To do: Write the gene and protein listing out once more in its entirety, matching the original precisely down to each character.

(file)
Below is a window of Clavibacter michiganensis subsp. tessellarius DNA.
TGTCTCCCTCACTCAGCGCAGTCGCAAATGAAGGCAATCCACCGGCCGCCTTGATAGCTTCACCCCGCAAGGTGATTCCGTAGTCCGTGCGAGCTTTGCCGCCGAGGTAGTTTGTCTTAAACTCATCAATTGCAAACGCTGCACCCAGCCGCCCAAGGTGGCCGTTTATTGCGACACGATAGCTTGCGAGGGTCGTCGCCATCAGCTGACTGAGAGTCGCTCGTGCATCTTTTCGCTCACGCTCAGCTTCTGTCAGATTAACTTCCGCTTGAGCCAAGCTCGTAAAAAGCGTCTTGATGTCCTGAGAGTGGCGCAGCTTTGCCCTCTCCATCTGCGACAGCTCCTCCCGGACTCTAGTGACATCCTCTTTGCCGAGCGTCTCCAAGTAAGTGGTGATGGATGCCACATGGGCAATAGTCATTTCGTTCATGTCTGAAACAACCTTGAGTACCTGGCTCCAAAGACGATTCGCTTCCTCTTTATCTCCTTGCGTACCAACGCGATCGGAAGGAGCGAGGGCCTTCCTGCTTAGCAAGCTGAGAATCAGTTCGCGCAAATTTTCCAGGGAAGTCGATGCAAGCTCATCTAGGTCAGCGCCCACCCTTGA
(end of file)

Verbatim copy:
Below is a window of Clavibacter michiganensis subsp. tessellarius DNA.
TGTCTCCCTCACTCAGCGCAGTCGCAAATGAAGGCAATCCACCGGCCGCCTTGATAGCTTCACCCCGCAAGGTGATTCCGTAGTCCGTGCGAGCTTTGCCGCCGAGGTAGTTTGTCTTAAACTCATCAATTGCAAACGCTGCACCCAGCCGCCCAAGGTGGCCGTTTATTGCGACACGATAGCTTGCGAGGGTCGTCGCCATCAGCTGACTGAGAGTCGCTCGTGCATCTTTTCGCTCACGCTCAGCTTCTGTCAGATTAACTTCCGCTTGAGCCAAGCTCGTAAAAAGCGTCTTGATGTCCTGAGAGTGGCGCAGCTTTGCCCTCTCCATCTGCGACAGCTCCTCCCGGACTCTAGTGACATCCTCTTTGCCGAGCGTCTCCAAGTAAGTGGTGATGGATGCCACATGGGCAATAGTCATTTCGTTCATGTCTGAAACAACCTTGAGTACCTGGCTCCAAAGACGATTCGCTTCCTCTTTATCTCCTTGCGTACCAACGCGATCGGAAGGAGCGAGGGCCTTCCTGCTTAGCAAGCTGAGAATCAGTTCGCGCAAATTTTCCAGGGAAGTCGATGCAAGCTCATCTAGGTCAGCGCCCACCCTTGA